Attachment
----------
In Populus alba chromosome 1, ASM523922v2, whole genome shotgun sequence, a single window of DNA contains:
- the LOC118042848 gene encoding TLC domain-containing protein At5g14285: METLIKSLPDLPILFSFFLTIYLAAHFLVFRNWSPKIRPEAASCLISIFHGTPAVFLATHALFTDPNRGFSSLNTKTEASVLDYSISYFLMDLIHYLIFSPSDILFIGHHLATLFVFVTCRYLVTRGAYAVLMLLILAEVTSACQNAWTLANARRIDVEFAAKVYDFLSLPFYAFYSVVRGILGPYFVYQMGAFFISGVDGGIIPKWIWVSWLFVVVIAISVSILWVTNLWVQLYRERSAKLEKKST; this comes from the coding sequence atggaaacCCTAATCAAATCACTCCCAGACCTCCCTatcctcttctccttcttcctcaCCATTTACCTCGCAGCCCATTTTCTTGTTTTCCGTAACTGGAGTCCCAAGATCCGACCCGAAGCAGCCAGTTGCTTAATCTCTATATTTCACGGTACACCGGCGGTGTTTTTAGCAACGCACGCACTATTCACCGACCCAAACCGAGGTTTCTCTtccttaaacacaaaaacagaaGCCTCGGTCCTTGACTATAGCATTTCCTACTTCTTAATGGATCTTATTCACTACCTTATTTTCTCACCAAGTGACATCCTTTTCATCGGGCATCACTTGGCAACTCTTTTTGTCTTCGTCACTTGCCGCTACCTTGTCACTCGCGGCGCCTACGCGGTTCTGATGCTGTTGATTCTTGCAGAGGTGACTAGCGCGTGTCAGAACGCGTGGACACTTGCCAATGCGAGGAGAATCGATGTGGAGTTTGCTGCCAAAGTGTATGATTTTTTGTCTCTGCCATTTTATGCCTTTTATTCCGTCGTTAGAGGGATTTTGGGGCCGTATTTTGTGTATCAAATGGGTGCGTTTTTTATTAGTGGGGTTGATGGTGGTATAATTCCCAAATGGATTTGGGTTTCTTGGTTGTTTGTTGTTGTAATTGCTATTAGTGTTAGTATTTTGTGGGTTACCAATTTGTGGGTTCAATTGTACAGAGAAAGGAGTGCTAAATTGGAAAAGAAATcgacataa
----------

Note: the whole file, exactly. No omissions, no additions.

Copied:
In Populus alba chromosome 1, ASM523922v2, whole genome shotgun sequence, a single window of DNA contains:
- the LOC118042848 gene encoding TLC domain-containing protein At5g14285: METLIKSLPDLPILFSFFLTIYLAAHFLVFRNWSPKIRPEAASCLISIFHGTPAVFLATHALFTDPNRGFSSLNTKTEASVLDYSISYFLMDLIHYLIFSPSDILFIGHHLATLFVFVTCRYLVTRGAYAVLMLLILAEVTSACQNAWTLANARRIDVEFAAKVYDFLSLPFYAFYSVVRGILGPYFVYQMGAFFISGVDGGIIPKWIWVSWLFVVVIAISVSILWVTNLWVQLYRERSAKLEKKST; this comes from the coding sequence atggaaacCCTAATCAAATCACTCCCAGACCTCCCTatcctcttctccttcttcctcaCCATTTACCTCGCAGCCCATTTTCTTGTTTTCCGTAACTGGAGTCCCAAGATCCGACCCGAAGCAGCCAGTTGCTTAATCTCTATATTTCACGGTACACCGGCGGTGTTTTTAGCAACGCACGCACTATTCACCGACCCAAACCGAGGTTTCTCTtccttaaacacaaaaacagaaGCCTCGGTCCTTGACTATAGCATTTCCTACTTCTTAATGGATCTTATTCACTACCTTATTTTCTCACCAAGTGACATCCTTTTCATCGGGCATCACTTGGCAACTCTTTTTGTCTTCGTCACTTGCCGCTACCTTGTCACTCGCGGCGCCTACGCGGTTCTGATGCTGTTGATTCTTGCAGAGGTGACTAGCGCGTGTCAGAACGCGTGGACACTTGCCAATGCGAGGAGAATCGATGTGGAGTTTGCTGCCAAAGTGTATGATTTTTTGTCTCTGCCATTTTATGCCTTTTATTCCGTCGTTAGAGGGATTTTGGGGCCGTATTTTGTGTATCAAATGGGTGCGTTTTTTATTAGTGGGGTTGATGGTGGTATAATTCCCAAATGGATTTGGGTTTCTTGGTTGTTTGTTGTTGTAATTGCTATTAGTGTTAGTATTTTGTGGGTTACCAATTTGTGGGTTCAATTGTACAGAGAAAGGAGTGCTAAATTGGAAAAGAAATcgacataa